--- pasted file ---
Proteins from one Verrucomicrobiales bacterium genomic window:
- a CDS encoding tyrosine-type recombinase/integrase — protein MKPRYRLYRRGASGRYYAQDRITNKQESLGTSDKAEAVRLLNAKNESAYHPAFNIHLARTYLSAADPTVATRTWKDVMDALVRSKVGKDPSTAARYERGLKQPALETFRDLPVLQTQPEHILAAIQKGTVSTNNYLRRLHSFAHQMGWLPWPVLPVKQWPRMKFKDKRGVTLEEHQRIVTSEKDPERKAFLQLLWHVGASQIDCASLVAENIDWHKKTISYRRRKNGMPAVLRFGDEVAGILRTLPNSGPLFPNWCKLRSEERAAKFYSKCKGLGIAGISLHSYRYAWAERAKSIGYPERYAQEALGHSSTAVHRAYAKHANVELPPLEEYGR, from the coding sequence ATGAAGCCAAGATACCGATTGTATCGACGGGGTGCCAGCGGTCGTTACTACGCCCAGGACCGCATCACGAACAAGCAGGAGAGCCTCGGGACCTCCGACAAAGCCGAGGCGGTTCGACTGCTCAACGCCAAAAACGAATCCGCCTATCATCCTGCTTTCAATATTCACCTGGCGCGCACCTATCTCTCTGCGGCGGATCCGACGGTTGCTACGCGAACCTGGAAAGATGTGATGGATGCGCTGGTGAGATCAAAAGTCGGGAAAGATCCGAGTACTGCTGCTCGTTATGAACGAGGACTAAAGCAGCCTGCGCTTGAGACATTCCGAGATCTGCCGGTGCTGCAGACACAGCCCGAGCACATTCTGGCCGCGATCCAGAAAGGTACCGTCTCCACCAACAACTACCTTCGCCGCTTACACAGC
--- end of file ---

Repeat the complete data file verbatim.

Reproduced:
Proteins from one Verrucomicrobiales bacterium genomic window:
- a CDS encoding tyrosine-type recombinase/integrase — protein MKPRYRLYRRGASGRYYAQDRITNKQESLGTSDKAEAVRLLNAKNESAYHPAFNIHLARTYLSAADPTVATRTWKDVMDALVRSKVGKDPSTAARYERGLKQPALETFRDLPVLQTQPEHILAAIQKGTVSTNNYLRRLHSFAHQMGWLPWPVLPVKQWPRMKFKDKRGVTLEEHQRIVTSEKDPERKAFLQLLWHVGASQIDCASLVAENIDWHKKTISYRRRKNGMPAVLRFGDEVAGILRTLPNSGPLFPNWCKLRSEERAAKFYSKCKGLGIAGISLHSYRYAWAERAKSIGYPERYAQEALGHSSTAVHRAYAKHANVELPPLEEYGR, from the coding sequence ATGAAGCCAAGATACCGATTGTATCGACGGGGTGCCAGCGGTCGTTACTACGCCCAGGACCGCATCACGAACAAGCAGGAGAGCCTCGGGACCTCCGACAAAGCCGAGGCGGTTCGACTGCTCAACGCCAAAAACGAATCCGCCTATCATCCTGCTTTCAATATTCACCTGGCGCGCACCTATCTCTCTGCGGCGGATCCGACGGTTGCTACGCGAACCTGGAAAGATGTGATGGATGCGCTGGTGAGATCAAAAGTCGGGAAAGATCCGAGTACTGCTGCTCGTTATGAACGAGGACTAAAGCAGCCTGCGCTTGAGACATTCCGAGATCTGCCGGTGCTGCAGACACAGCCCGAGCACATTCTGGCCGCGATCCAGAAAGGTACCGTCTCCACCAACAACTACCTTCGCCGCTTACACAGC